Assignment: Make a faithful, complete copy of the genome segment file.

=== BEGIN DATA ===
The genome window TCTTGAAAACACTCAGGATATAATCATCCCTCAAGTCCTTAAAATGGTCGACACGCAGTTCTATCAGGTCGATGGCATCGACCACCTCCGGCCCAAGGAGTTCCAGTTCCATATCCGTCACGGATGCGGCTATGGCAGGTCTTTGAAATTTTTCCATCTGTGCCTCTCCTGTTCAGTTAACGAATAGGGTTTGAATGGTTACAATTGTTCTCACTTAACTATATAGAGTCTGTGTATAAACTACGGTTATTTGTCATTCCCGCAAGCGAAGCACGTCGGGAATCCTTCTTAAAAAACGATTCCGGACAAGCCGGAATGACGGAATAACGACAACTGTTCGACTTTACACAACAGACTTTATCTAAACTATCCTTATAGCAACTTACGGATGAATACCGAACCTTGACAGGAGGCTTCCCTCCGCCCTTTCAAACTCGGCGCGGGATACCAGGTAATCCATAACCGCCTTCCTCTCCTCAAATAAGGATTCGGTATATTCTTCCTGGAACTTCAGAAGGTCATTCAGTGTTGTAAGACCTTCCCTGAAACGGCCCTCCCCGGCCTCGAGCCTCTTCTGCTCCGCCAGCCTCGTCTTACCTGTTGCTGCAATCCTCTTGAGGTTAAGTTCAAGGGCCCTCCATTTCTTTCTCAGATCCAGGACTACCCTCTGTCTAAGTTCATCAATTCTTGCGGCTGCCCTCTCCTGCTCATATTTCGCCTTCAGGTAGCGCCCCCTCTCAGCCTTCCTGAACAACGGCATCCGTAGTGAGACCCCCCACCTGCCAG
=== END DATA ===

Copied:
The genome window TCTTGAAAACACTCAGGATATAATCATCCCTCAAGTCCTTAAAATGGTCGACACGCAGTTCTATCAGGTCGATGGCATCGACCACCTCCGGCCCAAGGAGTTCCAGTTCCATATCCGTCACGGATGCGGCTATGGCAGGTCTTTGAAATTTTTCCATCTGTGCCTCTCCTGTTCAGTTAACGAATAGGGTTTGAATGGTTACAATTGTTCTCACTTAACTATATAGAGTCTGTGTATAAACTACGGTTATTTGTCATTCCCGCAAGCGAAGCACGTCGGGAATCCTTCTTAAAAAACGATTCCGGACAAGCCGGAATGACGGAATAACGACAACTGTTCGACTTTACACAACAGACTTTATCTAAACTATCCTTATAGCAACTTACGGATGAATACCGAACCTTGACAGGAGGCTTCCCTCCGCCCTTTCAAACTCGGCGCGGGATACCAGGTAATCCATAACCGCCTTCCTCTCCTCAAATAAGGATTCGGTATATTCTTCCTGGAACTTCAGAAGGTCATTCAGTGTTGTAAGACCTTCCCTGAAACGGCCCTCCCCGGCCTCGAGCCTCTTCTGCTCCGCCAGCCTCGTCTTACCTGTTGCTGCAATCCTCTTGAGGTTAAGTTCAAGGGCCCTCCATTTCTTTCTCAGATCCAGGACTACCCTCTGTCTAAGTTCATCAATTCTTGCGGCTGCCCTCTCCTGCTCATATTTCGCCTTCAGGTAGCGCCCCCTCTCAGCCTTCCTGAACAACGGCATCCGTAGTGAGACCCCCCACCTGCCAG